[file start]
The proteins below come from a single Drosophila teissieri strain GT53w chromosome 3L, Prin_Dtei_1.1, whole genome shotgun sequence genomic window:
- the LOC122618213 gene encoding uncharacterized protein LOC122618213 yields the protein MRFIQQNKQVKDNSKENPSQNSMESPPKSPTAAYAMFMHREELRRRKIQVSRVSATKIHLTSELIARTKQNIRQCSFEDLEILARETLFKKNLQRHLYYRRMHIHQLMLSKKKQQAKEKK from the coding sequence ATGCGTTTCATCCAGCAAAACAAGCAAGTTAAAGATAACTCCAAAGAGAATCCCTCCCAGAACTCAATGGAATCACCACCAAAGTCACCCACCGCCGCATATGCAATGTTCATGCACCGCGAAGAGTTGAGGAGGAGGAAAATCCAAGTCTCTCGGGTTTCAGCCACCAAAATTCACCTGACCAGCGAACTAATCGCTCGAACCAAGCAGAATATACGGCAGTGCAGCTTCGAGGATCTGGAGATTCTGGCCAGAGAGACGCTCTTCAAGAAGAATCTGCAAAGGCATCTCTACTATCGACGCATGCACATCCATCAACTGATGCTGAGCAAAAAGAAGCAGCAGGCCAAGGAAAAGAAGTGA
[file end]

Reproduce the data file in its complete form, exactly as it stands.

The proteins below come from a single Drosophila teissieri strain GT53w chromosome 3L, Prin_Dtei_1.1, whole genome shotgun sequence genomic window:
- the LOC122618213 gene encoding uncharacterized protein LOC122618213 yields the protein MRFIQQNKQVKDNSKENPSQNSMESPPKSPTAAYAMFMHREELRRRKIQVSRVSATKIHLTSELIARTKQNIRQCSFEDLEILARETLFKKNLQRHLYYRRMHIHQLMLSKKKQQAKEKK from the coding sequence ATGCGTTTCATCCAGCAAAACAAGCAAGTTAAAGATAACTCCAAAGAGAATCCCTCCCAGAACTCAATGGAATCACCACCAAAGTCACCCACCGCCGCATATGCAATGTTCATGCACCGCGAAGAGTTGAGGAGGAGGAAAATCCAAGTCTCTCGGGTTTCAGCCACCAAAATTCACCTGACCAGCGAACTAATCGCTCGAACCAAGCAGAATATACGGCAGTGCAGCTTCGAGGATCTGGAGATTCTGGCCAGAGAGACGCTCTTCAAGAAGAATCTGCAAAGGCATCTCTACTATCGACGCATGCACATCCATCAACTGATGCTGAGCAAAAAGAAGCAGCAGGCCAAGGAAAAGAAGTGA